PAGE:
About This Module
As parents, we all want our children to play well together by sharing their toys and letting their friends and siblings play alongside them. However, the reality is, many children really struggle with their envy, which is the cause of countless childhood arguments.
We’ve all been harassed by our child for the same toy their friends just got, only to find they barely even play with it. This can be interpreted by parents as our child being ungrateful causing parents to feel angry. When, in actual fact, envy is an emotion that is starting to form as children leave their toddler years behind and, as with all emotions, it’s important we teach our children how to manage it rather than punish for it.
WeParent have designed this module to give you the steps to put in place to teach your child to manage their feelings of envy without acting inappropriately. Reducing hitting, arguing and other misbehaviours which impact on their parents and friendships.
What You'll Learn
Help you understand when your child’s behaviour is driven by envy.
Help you teach your child it’s ok to feel envious, but not ok to behave badly because of it.
Help your child reduce the negative impact envy has on them by learning to care and build pride in their own possessions.
Help you manage any ongoing envious reactions in a positive way.
Psychology Fun Facts
It’s important to distinguish between the emotions of envy and jealousy as the approaches on how best to manage them are different.
The emotion of envy is experienced when a child desires an object that another child has.
The emotion of jealousy is experienced when a child desires a relationship another child has.
Envy is felt more acutely by children and young adults. The rise of social media has made the emotion of envy much more common as our children are exposed to their friend’s online lives more than children ever have been before.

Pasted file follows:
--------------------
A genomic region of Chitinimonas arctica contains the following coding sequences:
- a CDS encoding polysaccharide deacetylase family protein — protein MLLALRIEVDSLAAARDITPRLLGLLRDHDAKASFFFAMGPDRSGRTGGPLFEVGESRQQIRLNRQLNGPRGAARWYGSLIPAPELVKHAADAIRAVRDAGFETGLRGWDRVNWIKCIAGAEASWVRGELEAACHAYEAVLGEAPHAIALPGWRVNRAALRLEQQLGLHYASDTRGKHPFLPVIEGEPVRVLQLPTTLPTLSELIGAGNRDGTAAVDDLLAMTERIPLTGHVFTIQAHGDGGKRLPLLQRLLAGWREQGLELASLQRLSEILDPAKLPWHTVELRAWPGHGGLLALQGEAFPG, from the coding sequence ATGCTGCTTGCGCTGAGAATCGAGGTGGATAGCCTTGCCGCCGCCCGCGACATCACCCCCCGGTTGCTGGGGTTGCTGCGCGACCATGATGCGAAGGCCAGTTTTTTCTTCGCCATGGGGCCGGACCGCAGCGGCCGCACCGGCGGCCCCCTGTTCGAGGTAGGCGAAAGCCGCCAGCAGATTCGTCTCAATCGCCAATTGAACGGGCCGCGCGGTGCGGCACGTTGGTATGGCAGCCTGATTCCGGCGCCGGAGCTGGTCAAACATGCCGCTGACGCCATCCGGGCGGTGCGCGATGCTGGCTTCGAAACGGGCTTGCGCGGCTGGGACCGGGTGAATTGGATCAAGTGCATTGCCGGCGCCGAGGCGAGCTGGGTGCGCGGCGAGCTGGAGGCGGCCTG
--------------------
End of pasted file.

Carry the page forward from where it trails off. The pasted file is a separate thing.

Activity Time - Is my child displaying envy or jealousy?
Let’s start with a quick activity to check whether your child is exhibiting envy or jealousy.
Remember envy is directed at wanting an item and jealousy is shown towards relationships or skills.
Step 1: Thinking back
Think back to when your child was playing with a sibling or friend and think about whether they were displaying envy or jealousy.
Reflect back over a few arguments or disagreements and divide them up between envy and jealousy and use the questions in the table to determine your answers.
We’ve given a few examples below to get you started.
What happened? What did your child say or do? Is your child focussed on an item or a relationship?
(Item = Envy and
Relationship = Jealousy)
Is this envy or jealousy? Child kept taking a toy off their brother. I want this toy, I want to play with it. Item Envy Children arguing Jenny is my friend, not your friend Relationship Jealousy Your child broke another child’s toy deliberately. He wouldn’t share the toy so I broke it. Item Envy Child demands to sit next to Grandad and doesn’t want other grandchildren to sit with him. I get to sit next to Grandad, he wants to sit next to me. Relationship Jealousy
Step 2: Which emotion?
Having reflected back, you can now recognise if your child is being envious (focussed on possessions), jealous (focussed on relationships) or both.
So where do you go from here?
- If your child is showing signs of envy, continue with this module.
- If your child is showing only signs of jealousy, continue to our Managing Jealousy.
- If your child is showing signs of both envy and jealousy, start with this module on Envy and, once completed move on to the Managing Jealousy module.